Canada: The Story of Us

How shocking photos transformed Toronto's poorest neighbourhood

'The Ward' was filled with poverty and disease. How a doctor and a photographer worked together to ignite change.

'The Ward' was filled with poverty and disease. How a doctor and a photographer worked together for change.

Slum Exterior. (Arthur Goss. City of Toronto Archives, Fonds 200, Series 372, Subseries 32, Item 315.)

In the early 1900s, immigrants from China, Italy and Eastern Europe arrive in Toronto en masse. 

They're looking for a better life in Canada and they need an affordable place to live. St. John's Ward (nicknamed "the Ward"), a 0.5 km² slum in the middle of the city, becomes a popular spot where many immigrants settle. 

The Ward is packed with thousands of people. Deadly diseases like diphtheria and typhoid are rampant — they spread through close contact, tainted water and unpasteurized milk.

Fanny Kombloom, 6 Baldwin Street, March 1916. (Arthur Goss. City of Toronto Archives, Fonds 200, Series 372, Subseries 32, Item 434.)
Price's Lane, August 27th, 1914. (Arthur Goss. City of Toronto Archives, Fonds 200, Series 372, Subseries 32, Item 320.)

Most of the Ward's residents have no indoor plumbing and no toilets. Sanitation standards and public health regulations don't exist.

18 William Street, August 28, 1914. (Arthur Goss. City of Toronto Archives, Fonds 200, Series 372, Subseries 32, Item 326.)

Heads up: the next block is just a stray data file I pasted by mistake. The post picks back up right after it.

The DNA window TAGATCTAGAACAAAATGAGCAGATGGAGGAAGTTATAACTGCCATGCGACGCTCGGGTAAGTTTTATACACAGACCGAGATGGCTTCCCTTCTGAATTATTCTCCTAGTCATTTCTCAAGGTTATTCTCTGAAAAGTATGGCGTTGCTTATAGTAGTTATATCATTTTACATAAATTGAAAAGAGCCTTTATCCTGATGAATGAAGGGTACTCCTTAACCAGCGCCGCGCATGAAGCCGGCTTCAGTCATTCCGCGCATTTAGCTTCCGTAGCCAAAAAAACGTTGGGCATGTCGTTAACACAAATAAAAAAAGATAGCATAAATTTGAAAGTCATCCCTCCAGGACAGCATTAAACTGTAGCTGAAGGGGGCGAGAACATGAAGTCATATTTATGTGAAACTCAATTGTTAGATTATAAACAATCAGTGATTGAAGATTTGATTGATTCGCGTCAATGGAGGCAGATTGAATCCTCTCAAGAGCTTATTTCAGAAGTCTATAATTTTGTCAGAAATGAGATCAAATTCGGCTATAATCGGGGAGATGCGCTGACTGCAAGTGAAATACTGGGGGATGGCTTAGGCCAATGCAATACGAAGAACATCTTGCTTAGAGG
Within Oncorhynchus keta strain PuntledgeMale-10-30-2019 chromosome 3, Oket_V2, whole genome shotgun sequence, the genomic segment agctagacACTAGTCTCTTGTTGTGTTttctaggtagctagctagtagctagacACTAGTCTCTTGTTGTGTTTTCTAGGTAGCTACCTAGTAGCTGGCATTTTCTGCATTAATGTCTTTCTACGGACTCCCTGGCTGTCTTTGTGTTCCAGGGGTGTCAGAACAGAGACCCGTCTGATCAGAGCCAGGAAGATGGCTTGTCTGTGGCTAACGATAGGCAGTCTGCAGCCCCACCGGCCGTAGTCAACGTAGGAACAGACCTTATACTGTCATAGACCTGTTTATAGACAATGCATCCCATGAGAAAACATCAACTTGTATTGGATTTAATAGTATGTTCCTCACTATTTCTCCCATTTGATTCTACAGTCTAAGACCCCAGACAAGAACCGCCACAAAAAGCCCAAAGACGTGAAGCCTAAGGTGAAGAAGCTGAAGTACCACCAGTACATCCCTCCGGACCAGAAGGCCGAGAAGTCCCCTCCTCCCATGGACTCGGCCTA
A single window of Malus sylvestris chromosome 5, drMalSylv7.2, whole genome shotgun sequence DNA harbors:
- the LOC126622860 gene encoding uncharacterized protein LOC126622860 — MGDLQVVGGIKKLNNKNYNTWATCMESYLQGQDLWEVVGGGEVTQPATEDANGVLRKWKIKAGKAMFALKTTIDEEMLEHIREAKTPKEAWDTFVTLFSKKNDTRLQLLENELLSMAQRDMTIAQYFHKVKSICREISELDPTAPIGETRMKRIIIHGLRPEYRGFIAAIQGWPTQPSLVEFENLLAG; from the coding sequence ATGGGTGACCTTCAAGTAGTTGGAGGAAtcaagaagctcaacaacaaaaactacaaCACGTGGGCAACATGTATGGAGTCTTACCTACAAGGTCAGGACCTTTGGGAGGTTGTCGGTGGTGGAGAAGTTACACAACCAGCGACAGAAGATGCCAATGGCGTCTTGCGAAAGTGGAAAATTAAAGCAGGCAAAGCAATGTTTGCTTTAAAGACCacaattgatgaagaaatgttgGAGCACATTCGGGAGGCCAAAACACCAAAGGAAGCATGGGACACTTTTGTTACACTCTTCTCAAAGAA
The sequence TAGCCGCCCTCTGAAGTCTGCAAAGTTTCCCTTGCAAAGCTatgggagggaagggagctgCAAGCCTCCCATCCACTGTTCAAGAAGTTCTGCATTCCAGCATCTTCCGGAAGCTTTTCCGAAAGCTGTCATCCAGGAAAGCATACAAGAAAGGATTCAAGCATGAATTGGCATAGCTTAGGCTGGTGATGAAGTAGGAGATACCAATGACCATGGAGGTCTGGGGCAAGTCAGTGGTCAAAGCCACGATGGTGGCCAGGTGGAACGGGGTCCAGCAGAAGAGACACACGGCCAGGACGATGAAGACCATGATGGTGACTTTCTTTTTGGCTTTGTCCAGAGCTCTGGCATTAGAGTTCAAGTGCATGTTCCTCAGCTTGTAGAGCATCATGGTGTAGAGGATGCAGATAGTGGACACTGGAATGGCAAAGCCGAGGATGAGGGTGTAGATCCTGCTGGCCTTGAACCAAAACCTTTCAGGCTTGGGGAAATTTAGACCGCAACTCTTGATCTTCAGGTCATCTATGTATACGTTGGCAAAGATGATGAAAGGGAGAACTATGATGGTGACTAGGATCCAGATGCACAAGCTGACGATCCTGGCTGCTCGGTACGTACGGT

Dr. Charles Hastings, the city's Medical Officer of Health, sees the need for standardized health regulations. He knows Toronto requires safe running water and a proper sewage system to keep its citizens healthy.

142 Agnes Street, November 26, 1913. (Arthur Goss. City of Toronto Archives, Fonds 200, Series 372, Subseries 32, Item 259. )

The problem? Toronto's changemakers, the middle and upper classes, turn a blind eye to the Ward's abysmal living conditions.

Slum Interior. (Arthur Goss. City of Toronto Archives, Fonds 200, Series 372, Subseries 32, Item 253.)

Hastings needs to make the problem stand out — so it can no longer be ignored. He tasks the city's official photographer, Arthur Goss, with gathering photographic evidence of the suffering in the Ward.

Slum Interior Occupied, August 27, 1914. (Arthur Goss. City of Toronto Archives, Fonds 200, Series 372, Subseries 32, Item 254.)

Hastings shows the photos at exhibitions across Toronto, shocking the middle and upper classes. They can't look away any longer. Living conditions in the Ward become one of City Hall's top concerns.

Thanks to Hastings' and Goss' work, diphtheria infections and typhoid fever rates plummet, Toronto becomes the first Canadian city to require pasteurization of milk and the city sets the standard for nation-wide public health regulations.

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